You need four monologues. FOUR. Two comic, two serious; one of each should be classic and modern. And yes, you need them even if you never audition for theater. You need the practice. My favorite way to memorize is to type up a copy of the monologue first (writing it out helps wire it into your brain), then walk as I go over it, piece by piece (movement helps cement it, and keeps you from associating standing—or sitting—in a particular part of your room with the lines themselves).
4. Thirty minutes practicing one new skill to add to your résumé.
Okay, it doesn’t have to be about the résumé; that was my way of sucking you in. But if you’re not growing all the time, if you neglect your skill-building, if you focus only on acting, you will be a stunted, non-dimensional, uninteresting artist. In fact, I’m not sure you can call yourself a real artist if you’re not constantly deepening your skills and broadening your understanding and knowledge. Work on dialects, work on your yoga, work on your recorder-playing.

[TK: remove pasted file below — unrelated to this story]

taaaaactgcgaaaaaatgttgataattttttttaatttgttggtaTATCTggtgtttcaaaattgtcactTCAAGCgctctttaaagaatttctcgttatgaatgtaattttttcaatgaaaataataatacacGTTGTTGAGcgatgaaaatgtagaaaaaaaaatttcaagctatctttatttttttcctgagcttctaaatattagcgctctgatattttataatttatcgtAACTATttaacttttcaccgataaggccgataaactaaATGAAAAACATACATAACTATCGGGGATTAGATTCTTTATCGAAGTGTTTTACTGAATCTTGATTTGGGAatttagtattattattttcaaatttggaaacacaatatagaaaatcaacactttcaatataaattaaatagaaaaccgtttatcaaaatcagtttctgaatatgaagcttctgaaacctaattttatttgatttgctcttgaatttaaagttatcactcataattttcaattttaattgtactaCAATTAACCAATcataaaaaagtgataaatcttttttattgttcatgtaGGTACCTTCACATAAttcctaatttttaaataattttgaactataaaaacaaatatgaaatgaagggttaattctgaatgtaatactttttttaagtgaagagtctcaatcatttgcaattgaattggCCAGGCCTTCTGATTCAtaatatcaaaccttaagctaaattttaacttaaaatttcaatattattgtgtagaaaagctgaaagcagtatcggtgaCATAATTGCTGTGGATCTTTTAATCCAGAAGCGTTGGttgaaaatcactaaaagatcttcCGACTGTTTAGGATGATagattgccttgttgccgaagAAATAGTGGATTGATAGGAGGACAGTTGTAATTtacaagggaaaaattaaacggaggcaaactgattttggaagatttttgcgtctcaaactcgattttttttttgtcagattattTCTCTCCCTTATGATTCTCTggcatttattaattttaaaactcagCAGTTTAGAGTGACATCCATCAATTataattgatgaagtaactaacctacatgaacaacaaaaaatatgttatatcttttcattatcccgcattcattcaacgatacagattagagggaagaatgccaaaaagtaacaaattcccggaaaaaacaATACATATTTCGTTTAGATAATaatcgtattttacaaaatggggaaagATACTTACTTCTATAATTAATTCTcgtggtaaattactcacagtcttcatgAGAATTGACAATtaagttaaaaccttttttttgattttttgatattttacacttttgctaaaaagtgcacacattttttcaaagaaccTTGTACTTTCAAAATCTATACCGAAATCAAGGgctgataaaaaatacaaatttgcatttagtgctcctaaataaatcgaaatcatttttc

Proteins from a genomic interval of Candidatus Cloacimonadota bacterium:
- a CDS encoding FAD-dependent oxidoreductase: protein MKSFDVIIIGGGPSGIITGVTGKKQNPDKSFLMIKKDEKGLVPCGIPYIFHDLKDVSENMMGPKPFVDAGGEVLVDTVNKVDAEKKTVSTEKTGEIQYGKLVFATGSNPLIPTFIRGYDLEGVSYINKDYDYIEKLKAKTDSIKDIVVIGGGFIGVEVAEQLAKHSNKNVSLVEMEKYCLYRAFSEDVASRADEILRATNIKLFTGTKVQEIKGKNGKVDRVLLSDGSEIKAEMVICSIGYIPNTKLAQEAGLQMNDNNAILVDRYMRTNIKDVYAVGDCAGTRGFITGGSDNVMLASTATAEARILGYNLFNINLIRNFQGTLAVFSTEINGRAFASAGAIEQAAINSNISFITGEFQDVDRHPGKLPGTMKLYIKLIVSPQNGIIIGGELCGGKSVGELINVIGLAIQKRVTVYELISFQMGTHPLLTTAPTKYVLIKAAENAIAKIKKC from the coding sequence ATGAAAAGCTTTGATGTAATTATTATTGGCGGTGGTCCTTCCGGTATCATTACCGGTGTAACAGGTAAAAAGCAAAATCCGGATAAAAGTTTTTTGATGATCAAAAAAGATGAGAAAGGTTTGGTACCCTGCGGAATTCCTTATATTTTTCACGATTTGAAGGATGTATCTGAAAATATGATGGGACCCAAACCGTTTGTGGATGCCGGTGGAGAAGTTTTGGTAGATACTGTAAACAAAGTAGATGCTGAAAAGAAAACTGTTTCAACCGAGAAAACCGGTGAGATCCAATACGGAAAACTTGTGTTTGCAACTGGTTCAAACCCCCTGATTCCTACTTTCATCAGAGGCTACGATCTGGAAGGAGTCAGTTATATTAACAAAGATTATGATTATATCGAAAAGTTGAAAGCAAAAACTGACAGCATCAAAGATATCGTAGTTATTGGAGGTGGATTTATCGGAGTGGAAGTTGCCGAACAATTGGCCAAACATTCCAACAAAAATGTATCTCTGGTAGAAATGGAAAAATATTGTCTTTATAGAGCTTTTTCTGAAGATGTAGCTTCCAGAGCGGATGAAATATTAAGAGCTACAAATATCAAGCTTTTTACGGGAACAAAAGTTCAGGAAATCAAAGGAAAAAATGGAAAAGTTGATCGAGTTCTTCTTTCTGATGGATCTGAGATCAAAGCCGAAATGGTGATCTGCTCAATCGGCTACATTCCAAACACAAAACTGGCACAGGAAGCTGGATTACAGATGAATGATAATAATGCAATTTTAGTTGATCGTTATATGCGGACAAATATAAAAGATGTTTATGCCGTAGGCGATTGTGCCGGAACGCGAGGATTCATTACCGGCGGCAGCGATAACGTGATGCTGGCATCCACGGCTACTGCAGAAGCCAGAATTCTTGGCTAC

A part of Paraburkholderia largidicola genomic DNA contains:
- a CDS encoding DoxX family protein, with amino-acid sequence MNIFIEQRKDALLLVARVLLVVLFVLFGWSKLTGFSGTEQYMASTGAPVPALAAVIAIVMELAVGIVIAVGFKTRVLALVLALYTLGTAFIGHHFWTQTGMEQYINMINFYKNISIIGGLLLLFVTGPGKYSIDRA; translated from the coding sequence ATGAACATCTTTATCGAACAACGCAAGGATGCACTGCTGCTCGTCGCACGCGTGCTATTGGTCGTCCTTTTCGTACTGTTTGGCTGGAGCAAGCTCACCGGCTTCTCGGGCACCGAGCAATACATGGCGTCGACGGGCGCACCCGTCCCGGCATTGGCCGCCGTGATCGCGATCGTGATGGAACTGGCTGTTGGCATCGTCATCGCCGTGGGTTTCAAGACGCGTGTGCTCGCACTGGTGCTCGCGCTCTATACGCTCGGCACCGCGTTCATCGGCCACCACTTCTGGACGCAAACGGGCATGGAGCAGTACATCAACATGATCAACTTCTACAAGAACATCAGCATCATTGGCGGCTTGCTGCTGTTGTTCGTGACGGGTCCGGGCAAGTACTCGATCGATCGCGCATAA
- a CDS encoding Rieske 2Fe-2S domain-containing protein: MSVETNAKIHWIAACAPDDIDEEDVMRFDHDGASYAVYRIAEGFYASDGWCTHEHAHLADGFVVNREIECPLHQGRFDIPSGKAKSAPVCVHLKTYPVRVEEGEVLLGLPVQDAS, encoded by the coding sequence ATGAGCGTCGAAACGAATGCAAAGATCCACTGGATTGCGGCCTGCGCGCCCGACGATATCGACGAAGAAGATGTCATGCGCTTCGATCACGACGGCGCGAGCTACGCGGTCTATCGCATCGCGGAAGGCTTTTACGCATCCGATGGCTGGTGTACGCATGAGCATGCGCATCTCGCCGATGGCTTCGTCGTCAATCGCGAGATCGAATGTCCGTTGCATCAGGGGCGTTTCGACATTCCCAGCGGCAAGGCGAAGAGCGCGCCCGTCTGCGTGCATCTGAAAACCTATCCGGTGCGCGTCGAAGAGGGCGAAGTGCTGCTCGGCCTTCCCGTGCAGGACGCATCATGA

5. Thirty minutes practicing your cold reading skills.
There are all kinds of classes on cold reading; I loved Margie Haber’s technique and I’m sure there are lots of other great teachers out there. It’s really, really smart to get coached in a technique first, so you don’t develop bad habits. Once you learn any technique, though, you must practice it, or it’s useless. Really. Staying in the habit is half the battle. (For more on great ways to get and keep a good habit, check out Leo Babauta’s New Year’s Challenge.)
6. Thirty minutes pulling apart a piece of text.